The Mettle of the Kettle

Question: What’s one of the most basic and oldest items in the arsenal of someone living the tea life – whether you’re just starting out, are a tea aficionado, or are a real tea gourmet?

Answer: The tea kettle.

As Alton Brown would say on his show “Good Eats,” the tea kettle is a “uni-tasker.” It does one thing and does it well: boil water. Of course, this is why the kettle is so essential to making tea, and why you need to know the mettle of your kettle.

Take a trip to the local kitchen utensil store or do an online search for “tea kettles” and you’ll see tons of choices from a variety of makers, including Oko, Krups, and Revere. They come in two basic categories: stovetop and electric. The electric ones are both wired and wireless (the kettle sits on a base that is plugged in). The stovetop kind range from strictly utilitarian to mostly decorative.

Tea_Blog_Mettle-Kettle_013So, which one – or two or three – do you get? Your choice. I gravitate toward the stovetop kind which have a real tradition behind them, dating to the discovery of tea.

The legend of tea discovery goes back over two-and-a-half millennia to China. The “Divine Farmer” Shen Nong, what we would call a botanist, was classifying plants. He became thirsty and set up his open pot to boil some water. A few leaves from the bush (camellia sinensis) he was studying fell into the pot and were boiled with the water. He tried some and found it tasteful and beneficial. Soon, tea drinking was well-established as a daily necessity for good health, especially since the diet at that time of most Chinese didn’t include a lot of vegetables.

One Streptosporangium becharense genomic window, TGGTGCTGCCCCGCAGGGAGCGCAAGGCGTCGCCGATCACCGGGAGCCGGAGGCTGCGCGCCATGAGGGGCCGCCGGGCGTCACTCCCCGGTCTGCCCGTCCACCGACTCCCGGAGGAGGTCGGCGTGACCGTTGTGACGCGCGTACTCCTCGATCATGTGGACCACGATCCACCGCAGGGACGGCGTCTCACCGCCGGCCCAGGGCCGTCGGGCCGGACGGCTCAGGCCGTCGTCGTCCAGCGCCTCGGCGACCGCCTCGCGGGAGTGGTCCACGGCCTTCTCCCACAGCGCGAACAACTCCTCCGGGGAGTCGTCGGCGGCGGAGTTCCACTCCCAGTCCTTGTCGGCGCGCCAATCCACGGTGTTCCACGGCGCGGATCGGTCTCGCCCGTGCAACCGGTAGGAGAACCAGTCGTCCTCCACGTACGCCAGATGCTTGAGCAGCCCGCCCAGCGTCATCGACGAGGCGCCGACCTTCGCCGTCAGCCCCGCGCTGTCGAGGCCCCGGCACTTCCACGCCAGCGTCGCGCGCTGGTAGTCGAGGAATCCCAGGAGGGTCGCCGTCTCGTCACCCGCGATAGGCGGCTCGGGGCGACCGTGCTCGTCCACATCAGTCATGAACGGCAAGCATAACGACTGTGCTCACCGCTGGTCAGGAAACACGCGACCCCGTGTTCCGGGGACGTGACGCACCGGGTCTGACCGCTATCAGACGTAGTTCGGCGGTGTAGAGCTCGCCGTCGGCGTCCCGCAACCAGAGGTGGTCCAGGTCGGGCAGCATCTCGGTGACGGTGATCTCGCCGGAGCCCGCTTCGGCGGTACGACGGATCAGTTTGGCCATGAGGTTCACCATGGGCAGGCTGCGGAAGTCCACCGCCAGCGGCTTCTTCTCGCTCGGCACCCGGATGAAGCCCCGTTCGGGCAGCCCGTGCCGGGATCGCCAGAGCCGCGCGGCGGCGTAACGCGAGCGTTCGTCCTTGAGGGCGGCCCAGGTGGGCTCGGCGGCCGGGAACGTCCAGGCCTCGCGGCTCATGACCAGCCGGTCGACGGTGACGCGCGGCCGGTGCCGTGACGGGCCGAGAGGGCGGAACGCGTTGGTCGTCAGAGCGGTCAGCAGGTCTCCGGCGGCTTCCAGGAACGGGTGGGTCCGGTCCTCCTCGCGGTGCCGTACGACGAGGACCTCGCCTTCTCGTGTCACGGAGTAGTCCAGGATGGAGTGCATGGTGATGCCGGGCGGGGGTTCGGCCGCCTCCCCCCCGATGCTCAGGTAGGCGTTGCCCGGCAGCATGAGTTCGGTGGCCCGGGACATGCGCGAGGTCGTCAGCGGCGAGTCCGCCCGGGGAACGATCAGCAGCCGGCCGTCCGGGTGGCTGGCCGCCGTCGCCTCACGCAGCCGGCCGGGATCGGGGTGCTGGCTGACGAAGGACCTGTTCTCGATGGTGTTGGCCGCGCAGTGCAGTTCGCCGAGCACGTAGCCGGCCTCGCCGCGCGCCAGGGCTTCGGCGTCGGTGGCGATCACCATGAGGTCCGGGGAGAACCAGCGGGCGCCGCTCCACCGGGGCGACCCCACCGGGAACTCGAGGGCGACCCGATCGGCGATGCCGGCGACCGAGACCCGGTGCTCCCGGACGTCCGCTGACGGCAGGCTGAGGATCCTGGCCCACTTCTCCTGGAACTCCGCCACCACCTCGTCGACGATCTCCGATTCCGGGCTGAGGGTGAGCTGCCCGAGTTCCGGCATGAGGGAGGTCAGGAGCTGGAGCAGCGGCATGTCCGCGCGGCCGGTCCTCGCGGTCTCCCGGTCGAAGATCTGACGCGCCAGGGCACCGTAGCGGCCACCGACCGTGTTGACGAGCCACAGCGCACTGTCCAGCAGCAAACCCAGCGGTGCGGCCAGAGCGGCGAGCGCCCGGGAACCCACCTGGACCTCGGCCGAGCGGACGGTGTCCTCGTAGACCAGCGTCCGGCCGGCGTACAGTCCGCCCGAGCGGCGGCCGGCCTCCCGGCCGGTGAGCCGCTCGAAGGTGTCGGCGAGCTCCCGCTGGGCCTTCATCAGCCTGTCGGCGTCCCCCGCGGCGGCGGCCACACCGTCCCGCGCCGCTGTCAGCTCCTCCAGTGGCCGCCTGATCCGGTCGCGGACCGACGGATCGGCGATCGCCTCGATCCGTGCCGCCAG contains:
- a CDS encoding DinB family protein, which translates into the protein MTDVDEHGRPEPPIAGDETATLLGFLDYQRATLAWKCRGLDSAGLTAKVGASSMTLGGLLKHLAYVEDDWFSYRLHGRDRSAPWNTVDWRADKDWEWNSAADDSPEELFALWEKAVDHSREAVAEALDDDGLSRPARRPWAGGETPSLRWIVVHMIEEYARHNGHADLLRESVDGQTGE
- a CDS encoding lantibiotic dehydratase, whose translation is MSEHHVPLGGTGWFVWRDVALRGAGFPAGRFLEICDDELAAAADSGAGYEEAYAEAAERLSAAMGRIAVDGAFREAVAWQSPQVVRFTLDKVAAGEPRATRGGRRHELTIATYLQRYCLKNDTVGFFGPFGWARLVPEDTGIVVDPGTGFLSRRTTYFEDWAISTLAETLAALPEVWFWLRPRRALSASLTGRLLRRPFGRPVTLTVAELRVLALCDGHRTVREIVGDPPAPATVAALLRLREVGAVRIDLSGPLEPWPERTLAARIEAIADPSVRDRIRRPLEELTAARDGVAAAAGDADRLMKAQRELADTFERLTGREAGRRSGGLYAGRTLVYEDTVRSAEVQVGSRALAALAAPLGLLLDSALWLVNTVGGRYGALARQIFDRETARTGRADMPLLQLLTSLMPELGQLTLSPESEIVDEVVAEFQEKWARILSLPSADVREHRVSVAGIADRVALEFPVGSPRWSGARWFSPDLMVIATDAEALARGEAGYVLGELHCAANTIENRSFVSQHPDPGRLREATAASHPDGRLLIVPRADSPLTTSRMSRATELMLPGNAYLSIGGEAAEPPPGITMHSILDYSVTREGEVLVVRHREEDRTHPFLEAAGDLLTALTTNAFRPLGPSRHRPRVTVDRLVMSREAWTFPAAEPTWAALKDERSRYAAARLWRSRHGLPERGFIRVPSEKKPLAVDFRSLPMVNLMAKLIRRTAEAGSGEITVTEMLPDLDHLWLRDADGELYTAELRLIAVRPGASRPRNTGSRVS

This open pot was suitable for boiling water and adding in tea cakes for steeping. Over the centuries, a more enclosed pot with a spout, precursor to today’s kettle, was developed. This made it harder to add in tea cakes, so a separate steeping pot made of ceramic came into usage. As tea drinking spread to Europe and beyond, further refinements were made to the whole process, including larger kettles and ceramic steeping pots.

Kettles made of brass were mentioned in an eleventh century poem by Lo Tai Ching. Cast iron kettles were common in Japan as part of their tea ceremony. Today, kettles are made of stainless steel and/or copper. Some have a “whistle” on the spout that sounds when steam is pushed through it. Great if you’re making tea that needs water brought to a full boil. However, different teas require different heat: 205-212˚ F for black, 165-185˚ F for green, 160-175˚ F for white, etc.

With the advent of electricity, the electric tea kettle was born. One of the greatest advantages is its ability to heat water to specific temperatures, assuring a correct brew. Also, electric kettles are said to heat water faster.

Being traditionally minded, I stick with my stovetop Asta kettle from Germany. The enamel finish makes it attractive, and it has stood up to a couple of dry boils, where I turned on the burner under the empty kettle. There’s no whistle or cap on the spout, so I have to listen to the kettle and, when the lid starts to do its little dance, I know the water has reached a boil. Not exactly rocket science – more a matter of having an “ear” for the boil.

Whether you choose electric or stovetop, decorative or utilitarian, your kettle will be the most fundamental part of your tea “equipage.” So, go on and flex your mettle for the kettle!

© 2009-2016 A.C. Cargill photos and text

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